David Maglio convicted in federal court of cultivating so much cannabis that he must have been selling it
In March 2016, police in Hull raided the home where David Maglio, a registered medical marijuana patient with a hardship cultivation license, was growing his own cannabis.
Having obtained a search warrant based on high electric bills and an officer’s statement that he smelled marijuana, police wrestled Maglio to the ground, seized his weed and two guns, and arrested him for dealing without having sought or obtained any reliable evidence to that fact.
Rather than trying Maglio in state court, Hull police transferred his case to federal authorities, who labeled him a flight risk and placed him in pretrial detention. He has remained locked up since April 2016, effectively serving three-plus years of federal time without being convicted of anything or having a chance to prove his innocence. As Maglio’s attorney predicted in a previous DigBoston article about this case, “the prosecution could win if it can sufficiently narrow what the jury is allowed to hear and what evidence and what legal options they may consider.” And at his federal trial in Boston that wrapped earlier this month, that’s exactly what happened.
At an initial hearing on Oct 25, Maglio’s lawyers attempted to have the search of his Hull residence invalidated and the gathered evidence thrown out. The presiding federal judge, Mark Wolf, had refused the same request at a previous hearing, and once again acknowledged that the officer who filed for the warrant had reason to know of Maglio’s medical marijuana registration, but considered that a small matter. Nor did Wolf appear to deem important the argument that the electricity readings were exaggerated; instead, bucking legal precedent, he accepted the smell of marijuana as evidence.
Wolf also accepted the word of a so-called trusted informant, but one who had an established grudge against Maglio. As such, the judge allowed the search to be taken as valid and the evidence from the search to be admitted.
Following a day of jury selection, the trial proceeded with Maglio indicted on three counts:
1 – Possession of 100 or more marijuana plants with intent to sell
2 – Possession of firearms in furtherance of a crime
3 – Possession of firearms after being convicted of a felony
Without evidence of weed sales or gun use needed, the prosecution framed the matter as a question of whether there were copious amounts of cannabis and guns in the house. Large bags of weed seized from the raid were brandished indignantly, given to the judge to handle, shown to witnesses to identify, and finally left in the jury room during deliberations. The guns were also left as an exhibit in the jury room. Meanwhile, an attempt by Maglio’s attorney to show that his client had a medical marijuana registration was objected to, with the objection sustained.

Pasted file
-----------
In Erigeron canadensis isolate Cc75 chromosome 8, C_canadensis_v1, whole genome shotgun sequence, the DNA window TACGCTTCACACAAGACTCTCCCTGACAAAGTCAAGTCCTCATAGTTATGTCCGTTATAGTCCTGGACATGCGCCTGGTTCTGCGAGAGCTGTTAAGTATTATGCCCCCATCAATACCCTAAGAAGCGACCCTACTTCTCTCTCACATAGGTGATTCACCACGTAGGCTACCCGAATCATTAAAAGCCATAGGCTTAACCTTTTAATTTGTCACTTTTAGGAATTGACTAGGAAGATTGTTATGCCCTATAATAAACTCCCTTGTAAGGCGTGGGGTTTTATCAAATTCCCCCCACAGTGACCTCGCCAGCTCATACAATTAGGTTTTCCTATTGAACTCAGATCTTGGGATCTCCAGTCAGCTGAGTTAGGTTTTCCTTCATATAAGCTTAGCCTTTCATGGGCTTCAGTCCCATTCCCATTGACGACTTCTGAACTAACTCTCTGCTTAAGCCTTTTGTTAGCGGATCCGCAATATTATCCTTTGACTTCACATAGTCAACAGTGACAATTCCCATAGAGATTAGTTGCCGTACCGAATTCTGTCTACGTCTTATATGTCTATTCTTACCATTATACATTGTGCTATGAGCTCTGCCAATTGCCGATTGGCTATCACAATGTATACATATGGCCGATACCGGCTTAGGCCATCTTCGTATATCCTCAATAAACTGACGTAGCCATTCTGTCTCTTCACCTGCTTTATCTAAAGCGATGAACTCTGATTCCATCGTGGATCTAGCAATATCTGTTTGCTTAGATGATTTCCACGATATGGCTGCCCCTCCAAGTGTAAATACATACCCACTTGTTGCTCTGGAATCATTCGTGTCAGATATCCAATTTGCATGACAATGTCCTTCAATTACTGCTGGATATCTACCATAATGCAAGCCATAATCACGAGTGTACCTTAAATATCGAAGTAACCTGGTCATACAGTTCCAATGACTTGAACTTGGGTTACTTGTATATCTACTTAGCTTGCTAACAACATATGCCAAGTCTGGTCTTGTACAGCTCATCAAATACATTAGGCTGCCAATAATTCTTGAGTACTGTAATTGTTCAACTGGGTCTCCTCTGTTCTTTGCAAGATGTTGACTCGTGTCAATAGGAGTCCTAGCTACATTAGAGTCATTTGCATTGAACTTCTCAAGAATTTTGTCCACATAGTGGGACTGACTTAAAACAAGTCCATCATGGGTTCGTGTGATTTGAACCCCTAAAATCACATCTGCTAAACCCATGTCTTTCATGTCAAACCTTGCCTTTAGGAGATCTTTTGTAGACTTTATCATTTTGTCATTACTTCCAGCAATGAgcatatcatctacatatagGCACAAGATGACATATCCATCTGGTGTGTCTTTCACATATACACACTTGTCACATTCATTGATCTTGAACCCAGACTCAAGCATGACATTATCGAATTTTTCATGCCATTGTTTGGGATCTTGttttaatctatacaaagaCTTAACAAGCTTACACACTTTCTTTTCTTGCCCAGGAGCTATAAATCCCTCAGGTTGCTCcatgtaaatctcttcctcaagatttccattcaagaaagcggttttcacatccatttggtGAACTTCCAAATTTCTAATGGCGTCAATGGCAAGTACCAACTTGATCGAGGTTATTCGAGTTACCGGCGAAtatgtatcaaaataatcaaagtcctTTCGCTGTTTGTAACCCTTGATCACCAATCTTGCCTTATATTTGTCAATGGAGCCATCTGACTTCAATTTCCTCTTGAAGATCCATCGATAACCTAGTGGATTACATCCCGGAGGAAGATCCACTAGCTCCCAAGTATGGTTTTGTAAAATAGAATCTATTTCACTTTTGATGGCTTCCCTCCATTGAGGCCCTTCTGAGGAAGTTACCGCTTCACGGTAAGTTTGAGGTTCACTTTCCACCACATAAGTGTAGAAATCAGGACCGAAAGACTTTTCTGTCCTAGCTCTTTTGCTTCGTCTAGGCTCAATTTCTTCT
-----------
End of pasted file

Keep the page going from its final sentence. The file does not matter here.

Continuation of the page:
Similarly, no questions were asked or answered about how the two guns found, an AR-15 and a handgun, came to be in Maglio’s house. In both cases, Maglio says the guns were in the custody of Maglio’s wife, Erika Zerkel—one had been given to her by her father, and the other, they say, was being kept for a friend who didn’t want it in his house.
The defense considered calling up the Hull policeman who filed a faulty search warrant related to the case, but ultimately decided against it. Nor did Maglio testify in his own defense. In a phone conversation from prison, Maglio maintained that he was not selling to anyone: He says he was raising several plants to try out different strains, and says he had large amounts because he was making extracts and tinctures. But neither he nor his lawyer made that case to the jury.
As for the amount… After first expressing confidence that they could prove a count of 100 plants, the prosecution asked for a safe count of 50 as a fallback position. The count was eventually abandoned altogether, and Maglio was accused simply of possessing marijuana with intent to distribute, a charge on which the jury found him guilty.
Regarding the guns, the prosecution’s attempt to portray them as obvious tools of violent drug running failed. Maglio was acquitted on the count of possessing firearms in furtherance of crime, though he was found guilty of possessing firearms while being a felon. Maglio was addicted to opioids in the past, and convictions from those times basically made this count a foregone conclusion.
In the end, Maglio agreed to forfeit the two guns, $5,000 in cash that was seized, and the weed itself. After three years of imprisonment waiting for a trial, Maglio will be sentenced on Jan 24. He still has yet to hold his son, who was born a few months after his arrest, in his arms.